Themba Gorimbo sees himself as realistic headliner for UFC Africa: ‘I’m a big inspiration’

LAS VEGAS – Themba Gorimbo came out victorious Saturday at UFC Fight Night 241 to top off an emotional week.

On the main card at the UFC Apex, Gorimbo (13-4 MMA, 3-1 UFC) defeated Ramiz Brahimaj (10-5 MMA, 2-3 UFC), but did so with a heavy heart after the death of his coach’s mother. The tragedy catalyzed unwavering determination and strength.

“I don’t think he took me down,” Gorimbo told MMA Junkie and other reporters at a post-fight news conference. “I think every time he tried to take me down, I remembered my coach and the sacrifice that he made. I said, ‘Nope.’ I remembered the sacrifice that he made. That’s why he didn’t take me down. Every time, he didn’t take me down. My takedown defense was solid. I took him down. I could’ve done more if I wanted to. But for this fight, I was working more on defensive wrestling than attacking wrestling. Because I wanted to knock him out. What I’m doing is being grateful for the win. That’s the most important thing.”

Gorimbo wanted a spectacular finish but didn’t get it. Since he defeated Brahimaj by unanimous decision, Gorimbo didn’t think he was in a position to call his next shot. Instead, he outlined a roadmap of locations for his next fights.

Gorimbo plans to fight at the UFC Apex again, and then perhaps he’ll be aligned to headline the first UFC event in Africa. He considers himself the ideal candidate for the position.

“I’ve heard the rumors they’re going with a Fight Night first when they do go,” Gorimbo said. “At a Fight Night, there’s no titles needed. So I have to make my way up and main event an Apex show. From there, I’ll main event the first African show because I’m a big inspiration to the African fighters because of where I come from. I earned my spot to be here. I didn’t have anything. I worked my ass off to be here. I sacrificed. I nagged my manager daily to be here in the UFC. If an African child can maybe take a page out of my story, to try to make it here, I’m the perfect guy to ask. If you listen to me and you try to do what I do, you might be up there or just land in the UFC.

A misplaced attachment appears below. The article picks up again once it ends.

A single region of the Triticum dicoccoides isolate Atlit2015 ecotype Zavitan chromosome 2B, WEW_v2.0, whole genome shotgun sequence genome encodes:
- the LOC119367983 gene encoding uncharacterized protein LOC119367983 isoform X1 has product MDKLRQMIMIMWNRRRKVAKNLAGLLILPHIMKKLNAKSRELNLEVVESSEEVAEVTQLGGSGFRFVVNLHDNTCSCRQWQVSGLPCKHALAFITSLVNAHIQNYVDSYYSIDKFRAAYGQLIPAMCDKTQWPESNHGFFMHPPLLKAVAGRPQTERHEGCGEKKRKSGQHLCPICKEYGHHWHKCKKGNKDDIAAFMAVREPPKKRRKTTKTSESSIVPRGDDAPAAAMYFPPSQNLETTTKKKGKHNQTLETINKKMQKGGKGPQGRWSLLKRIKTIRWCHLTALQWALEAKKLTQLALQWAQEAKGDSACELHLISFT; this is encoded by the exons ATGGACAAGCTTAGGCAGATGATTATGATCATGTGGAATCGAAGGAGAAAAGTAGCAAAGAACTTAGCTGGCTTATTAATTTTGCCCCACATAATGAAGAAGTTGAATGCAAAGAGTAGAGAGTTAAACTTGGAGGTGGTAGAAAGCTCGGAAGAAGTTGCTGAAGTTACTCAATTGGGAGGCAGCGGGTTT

“I feel like I need to do that to inspire a lot of other African kids. I respect the guys who came before me, Izzy (Adesanya), Kamaru (Usman), the history he made, (Francis) Ngannou, the history he made, Dricus (Du Plessis) with the championship that he has. I respect that. But when it comes to the guy who can actually relate a lot more than anything, I’m not disrespecting the guys, but I come from the gutters of Africa, the gutters of Africa. I can maybe turn a page and reach the new market the UFC needs to reach.”

In Gorimbo’s mind there’s a difference between a role model and an inspiration. He considers himself the latter, but not the former.

“I’m not a guy that is a role model,” Gorimbo said. “I’m just Themba Gorimbo. That’s what I’m proud of firstly. … When I sit at home, before sleeping at home in my bed, I reflect, and I don’t make the same mistakes again. So I’m not a role model, but I want to be an inspiration and I think I am. … I am inspiration more than a role model.”

While no clear timeline has been announced by the UFC for its Africa debut, company CEO Dana White has repeatedly expressed interest in an event there. In December, he revealed the promotion expects the first UFC event on that continent to take place in either South Africa, Rwanda, or Nigeria.

For more on the card, visit MMA Junkie’s event hub for UFC Fight Night 241.

Story originally appeared on MMA Junkie